There’s a long queue in room 507 of Chicago’s City Hall one Thursday afternoon in September. Even Ed Burke, the city’s longest-serving alderman, is standing waiting. He passes the time by pointing to a wall lined with dozens of former Chicago Mayors and telling stories to his guests. Gene Saffold, the city’s chief financial officer, joins up and the group heads to an adjoining room to talk money with the one Mayor missing from the wall: Richard M. Daley.
An hour later, the group disperses and Mayor Daley emerges from the room. He casts a curious glance at one of his three personal assistants and asks: “infrastructure?”
Yes, indeed – the time had come for his next appointment.
These days, infrastructure talk and money talk are closely related. Faced with the largest budget gap in its 177-year history, Chicago reached for proceeds it set aside from one of its famous infrastructure deals: the 75-year lease of its parking meters. If Burke and the rest of the city council agree to Daley’s budget, only $76 million of the $1.16 billion the city got from the 2009 lease will remain by the end of next year.
But in return, Chicago will be able to preserve a host of critical services, including hiring two new police classes and preserving social welfare programmes such as meals for seniors, youth job schemes and training for ex-offenders.
“Just think – we had the money for these things. Most of these social programmes have been cut out at other cities. And we keep them going,” Daley says.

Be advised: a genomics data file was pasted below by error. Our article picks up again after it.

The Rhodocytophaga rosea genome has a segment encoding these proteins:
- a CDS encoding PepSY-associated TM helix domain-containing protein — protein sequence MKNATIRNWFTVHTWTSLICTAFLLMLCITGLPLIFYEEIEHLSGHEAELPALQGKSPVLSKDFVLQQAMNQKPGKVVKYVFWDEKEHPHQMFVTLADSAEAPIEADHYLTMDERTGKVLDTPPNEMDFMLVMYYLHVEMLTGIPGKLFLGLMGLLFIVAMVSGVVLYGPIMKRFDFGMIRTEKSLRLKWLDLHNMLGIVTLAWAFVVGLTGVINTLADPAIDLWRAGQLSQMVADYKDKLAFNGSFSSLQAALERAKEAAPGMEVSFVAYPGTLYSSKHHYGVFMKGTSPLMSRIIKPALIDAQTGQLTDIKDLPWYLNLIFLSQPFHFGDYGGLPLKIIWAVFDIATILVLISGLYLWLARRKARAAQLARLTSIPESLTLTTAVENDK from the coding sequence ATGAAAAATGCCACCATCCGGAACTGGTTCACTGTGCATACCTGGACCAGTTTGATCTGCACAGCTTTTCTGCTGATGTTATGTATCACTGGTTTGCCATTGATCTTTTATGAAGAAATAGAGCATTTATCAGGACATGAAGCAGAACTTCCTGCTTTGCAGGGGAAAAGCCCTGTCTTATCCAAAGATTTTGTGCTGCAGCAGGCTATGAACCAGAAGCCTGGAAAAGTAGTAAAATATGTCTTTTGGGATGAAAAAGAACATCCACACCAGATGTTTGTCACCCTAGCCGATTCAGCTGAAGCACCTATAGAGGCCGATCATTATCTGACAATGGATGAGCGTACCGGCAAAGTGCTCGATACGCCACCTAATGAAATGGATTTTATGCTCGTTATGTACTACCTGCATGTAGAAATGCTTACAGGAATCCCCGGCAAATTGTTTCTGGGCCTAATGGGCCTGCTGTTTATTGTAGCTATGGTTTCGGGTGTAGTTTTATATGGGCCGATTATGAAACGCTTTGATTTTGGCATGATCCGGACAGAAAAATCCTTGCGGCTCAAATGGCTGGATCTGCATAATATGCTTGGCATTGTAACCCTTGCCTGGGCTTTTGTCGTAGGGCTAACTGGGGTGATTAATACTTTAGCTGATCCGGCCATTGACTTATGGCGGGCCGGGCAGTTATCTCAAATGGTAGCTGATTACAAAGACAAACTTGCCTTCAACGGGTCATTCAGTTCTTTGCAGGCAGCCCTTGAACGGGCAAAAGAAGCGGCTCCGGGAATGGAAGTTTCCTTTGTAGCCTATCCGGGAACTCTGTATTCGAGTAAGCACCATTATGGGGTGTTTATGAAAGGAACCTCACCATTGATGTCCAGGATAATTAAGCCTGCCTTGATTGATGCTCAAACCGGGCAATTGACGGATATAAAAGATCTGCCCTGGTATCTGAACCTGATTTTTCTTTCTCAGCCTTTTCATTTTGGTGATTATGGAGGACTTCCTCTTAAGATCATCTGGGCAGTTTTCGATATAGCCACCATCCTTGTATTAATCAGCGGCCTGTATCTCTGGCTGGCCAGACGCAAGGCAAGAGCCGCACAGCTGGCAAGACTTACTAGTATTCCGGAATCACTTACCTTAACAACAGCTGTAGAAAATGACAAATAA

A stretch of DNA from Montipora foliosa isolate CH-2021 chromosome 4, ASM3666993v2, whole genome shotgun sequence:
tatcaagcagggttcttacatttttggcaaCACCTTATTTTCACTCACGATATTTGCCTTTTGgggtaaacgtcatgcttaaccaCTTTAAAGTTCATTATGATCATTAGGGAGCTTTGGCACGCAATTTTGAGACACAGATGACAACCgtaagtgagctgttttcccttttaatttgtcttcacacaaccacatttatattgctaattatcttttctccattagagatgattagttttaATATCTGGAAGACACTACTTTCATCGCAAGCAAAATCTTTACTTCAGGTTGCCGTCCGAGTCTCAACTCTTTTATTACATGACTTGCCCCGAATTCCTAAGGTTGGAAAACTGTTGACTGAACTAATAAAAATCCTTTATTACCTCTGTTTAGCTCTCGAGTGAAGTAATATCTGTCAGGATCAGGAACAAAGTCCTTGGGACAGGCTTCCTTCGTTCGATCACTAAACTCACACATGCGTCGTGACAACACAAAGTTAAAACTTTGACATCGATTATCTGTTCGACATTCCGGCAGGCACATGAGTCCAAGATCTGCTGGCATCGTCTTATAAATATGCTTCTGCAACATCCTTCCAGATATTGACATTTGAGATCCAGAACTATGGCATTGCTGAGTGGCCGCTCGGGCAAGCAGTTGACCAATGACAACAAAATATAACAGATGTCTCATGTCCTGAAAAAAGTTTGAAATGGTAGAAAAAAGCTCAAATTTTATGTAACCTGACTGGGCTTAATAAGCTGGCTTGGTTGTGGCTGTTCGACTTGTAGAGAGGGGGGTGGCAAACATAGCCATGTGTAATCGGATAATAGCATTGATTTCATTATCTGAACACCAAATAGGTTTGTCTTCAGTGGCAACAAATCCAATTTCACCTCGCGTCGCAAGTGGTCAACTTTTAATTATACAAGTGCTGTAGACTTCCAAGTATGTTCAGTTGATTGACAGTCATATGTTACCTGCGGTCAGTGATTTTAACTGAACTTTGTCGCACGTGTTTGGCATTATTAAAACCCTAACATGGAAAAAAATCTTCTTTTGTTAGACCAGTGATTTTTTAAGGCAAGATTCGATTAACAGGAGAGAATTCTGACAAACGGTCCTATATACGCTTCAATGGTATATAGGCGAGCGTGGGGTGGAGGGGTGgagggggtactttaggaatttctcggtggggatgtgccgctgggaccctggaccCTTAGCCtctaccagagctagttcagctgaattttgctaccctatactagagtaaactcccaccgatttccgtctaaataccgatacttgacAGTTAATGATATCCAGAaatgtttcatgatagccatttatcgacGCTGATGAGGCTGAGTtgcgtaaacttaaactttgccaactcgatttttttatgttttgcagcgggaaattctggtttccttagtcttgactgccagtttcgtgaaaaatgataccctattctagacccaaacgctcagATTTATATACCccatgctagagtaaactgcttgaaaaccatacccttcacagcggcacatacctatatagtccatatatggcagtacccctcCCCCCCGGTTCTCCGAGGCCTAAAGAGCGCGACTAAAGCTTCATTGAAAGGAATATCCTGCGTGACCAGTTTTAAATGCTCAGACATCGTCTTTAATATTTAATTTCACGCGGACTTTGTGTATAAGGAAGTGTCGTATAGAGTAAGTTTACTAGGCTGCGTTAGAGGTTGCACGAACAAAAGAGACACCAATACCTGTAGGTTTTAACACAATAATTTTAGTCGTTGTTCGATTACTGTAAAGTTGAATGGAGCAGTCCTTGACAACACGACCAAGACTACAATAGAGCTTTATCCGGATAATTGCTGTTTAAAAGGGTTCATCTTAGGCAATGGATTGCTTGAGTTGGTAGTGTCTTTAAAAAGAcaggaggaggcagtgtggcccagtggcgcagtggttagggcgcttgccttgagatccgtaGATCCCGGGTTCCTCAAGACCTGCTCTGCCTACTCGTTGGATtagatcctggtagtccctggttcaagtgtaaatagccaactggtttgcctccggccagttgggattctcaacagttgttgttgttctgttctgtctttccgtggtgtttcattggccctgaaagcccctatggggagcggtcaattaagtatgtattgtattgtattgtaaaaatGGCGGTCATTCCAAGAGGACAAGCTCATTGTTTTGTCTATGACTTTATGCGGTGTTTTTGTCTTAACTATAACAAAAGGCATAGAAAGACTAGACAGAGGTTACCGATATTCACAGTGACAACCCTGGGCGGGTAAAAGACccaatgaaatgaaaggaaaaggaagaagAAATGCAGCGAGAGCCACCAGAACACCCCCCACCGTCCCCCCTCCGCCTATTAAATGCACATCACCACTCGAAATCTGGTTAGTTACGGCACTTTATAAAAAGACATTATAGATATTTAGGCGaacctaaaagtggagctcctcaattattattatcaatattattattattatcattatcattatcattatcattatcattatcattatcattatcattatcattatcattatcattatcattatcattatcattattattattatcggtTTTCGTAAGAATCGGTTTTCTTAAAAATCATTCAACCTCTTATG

It’s all part of what the six-term mayor of 21 years calls “benefits for the community”: a key driver behind each of his storied infrastructure deals. Chicago has completed three of these transactions, collectively worth around $3.5 billion – more than any other city in the US. Add in the $2.5 billion the city could have had if its failed attempt to lease Midway Airport had gone through and it becomes pretty clear why Mayor Daley is a steadfast supporter of what’s come to be called “asset monetisations”.
“The community benefits are enormous from these transactions,” he says.
Keeping the family jewels
Not all city assets are targets for monetisation or outright privatisation. There are certain functions – “fire and police and emergencies and all that” – which Daley says are core to government. But for almost everything else, he believes governments should question their ability to run things efficiently.
“Government doesn’t have management experience to do much,” he says. “You see it in the post office, Amtrak, all these things.” Daley saw it in the city’s 7.8-mile Skyway toll bridge.
“It was a liability,” he says. “It was a liability too long and then, when I became Mayor, I had to make the liability into an asset.” So in the 1990s the city repaid the Skyway’s existing debt and issued new bonds to improve its operations. “Appropriately, at that time, we decided to lease it,” he recalls. The lease netted the city a $1.83 billion upfront payment from a private consortium of Cintra and Macquarie Group in 2005.